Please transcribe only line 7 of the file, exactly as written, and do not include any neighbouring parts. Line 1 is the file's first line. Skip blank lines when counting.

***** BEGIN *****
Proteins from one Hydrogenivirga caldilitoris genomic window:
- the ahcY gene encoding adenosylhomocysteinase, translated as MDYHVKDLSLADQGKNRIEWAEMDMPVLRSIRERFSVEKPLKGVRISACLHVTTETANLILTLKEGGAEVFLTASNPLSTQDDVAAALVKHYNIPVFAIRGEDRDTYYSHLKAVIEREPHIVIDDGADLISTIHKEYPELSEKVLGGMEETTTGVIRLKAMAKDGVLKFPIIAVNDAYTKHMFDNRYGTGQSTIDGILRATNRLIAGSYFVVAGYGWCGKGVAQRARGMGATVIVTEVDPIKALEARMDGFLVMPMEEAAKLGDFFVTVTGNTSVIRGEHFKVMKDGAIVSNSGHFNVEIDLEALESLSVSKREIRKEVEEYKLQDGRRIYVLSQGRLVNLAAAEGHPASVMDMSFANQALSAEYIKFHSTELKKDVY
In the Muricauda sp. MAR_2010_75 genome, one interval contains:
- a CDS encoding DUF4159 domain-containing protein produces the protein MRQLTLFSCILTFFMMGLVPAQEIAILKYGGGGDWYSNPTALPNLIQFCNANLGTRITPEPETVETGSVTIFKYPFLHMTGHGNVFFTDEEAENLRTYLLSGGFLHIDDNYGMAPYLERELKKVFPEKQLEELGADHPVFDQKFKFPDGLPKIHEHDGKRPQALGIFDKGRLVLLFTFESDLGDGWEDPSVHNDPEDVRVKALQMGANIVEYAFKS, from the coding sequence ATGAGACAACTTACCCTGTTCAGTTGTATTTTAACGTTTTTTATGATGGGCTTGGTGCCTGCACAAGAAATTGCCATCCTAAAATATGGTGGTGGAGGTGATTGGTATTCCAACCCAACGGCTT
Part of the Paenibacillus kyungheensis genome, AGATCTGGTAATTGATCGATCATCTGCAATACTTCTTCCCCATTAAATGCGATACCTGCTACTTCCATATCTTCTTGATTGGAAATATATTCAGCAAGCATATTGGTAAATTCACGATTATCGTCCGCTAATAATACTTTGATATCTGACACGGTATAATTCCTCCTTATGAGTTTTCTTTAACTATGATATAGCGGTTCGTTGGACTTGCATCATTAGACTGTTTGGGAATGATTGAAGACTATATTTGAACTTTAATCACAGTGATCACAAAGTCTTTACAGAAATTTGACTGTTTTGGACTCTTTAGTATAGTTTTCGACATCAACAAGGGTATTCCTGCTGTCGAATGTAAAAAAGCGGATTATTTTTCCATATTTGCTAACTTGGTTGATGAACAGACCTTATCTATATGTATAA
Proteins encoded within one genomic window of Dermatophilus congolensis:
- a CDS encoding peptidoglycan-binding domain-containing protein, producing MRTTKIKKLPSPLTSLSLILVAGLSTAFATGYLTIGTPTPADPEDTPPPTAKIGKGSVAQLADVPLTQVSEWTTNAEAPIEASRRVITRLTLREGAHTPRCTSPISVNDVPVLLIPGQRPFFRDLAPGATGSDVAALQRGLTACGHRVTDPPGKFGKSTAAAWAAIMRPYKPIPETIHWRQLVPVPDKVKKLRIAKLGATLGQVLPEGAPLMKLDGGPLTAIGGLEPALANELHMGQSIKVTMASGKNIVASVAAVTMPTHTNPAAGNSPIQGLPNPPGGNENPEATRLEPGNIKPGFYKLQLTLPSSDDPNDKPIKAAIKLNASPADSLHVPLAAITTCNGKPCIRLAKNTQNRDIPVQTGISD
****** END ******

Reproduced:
- a CDS encoding peptidoglycan-binding domain-containing protein, producing MRTTKIKKLPSPLTSLSLILVAGLSTAFATGYLTIGTPTPADPEDTPPPTAKIGKGSVAQLADVPLTQVSEWTTNAEAPIEASRRVITRLTLREGAHTPRCTSPISVNDVPVLLIPGQRPFFRDLAPGATGSDVAALQRGLTACGHRVTDPPGKFGKSTAAAWAAIMRPYKPIPETIHWRQLVPVPDKVKKLRIAKLGATLGQVLPEGAPLMKLDGGPLTAIGGLEPALANELHMGQSIKVTMASGKNIVASVAAVTMPTHTNPAAGNSPIQGLPNPPGGNENPEATRLEPGNIKPGFYKLQLTLPSSDDPNDKPIKAAIKLNASPADSLHVPLAAITTCNGKPCIRLAKNTQNRDIPVQTGISD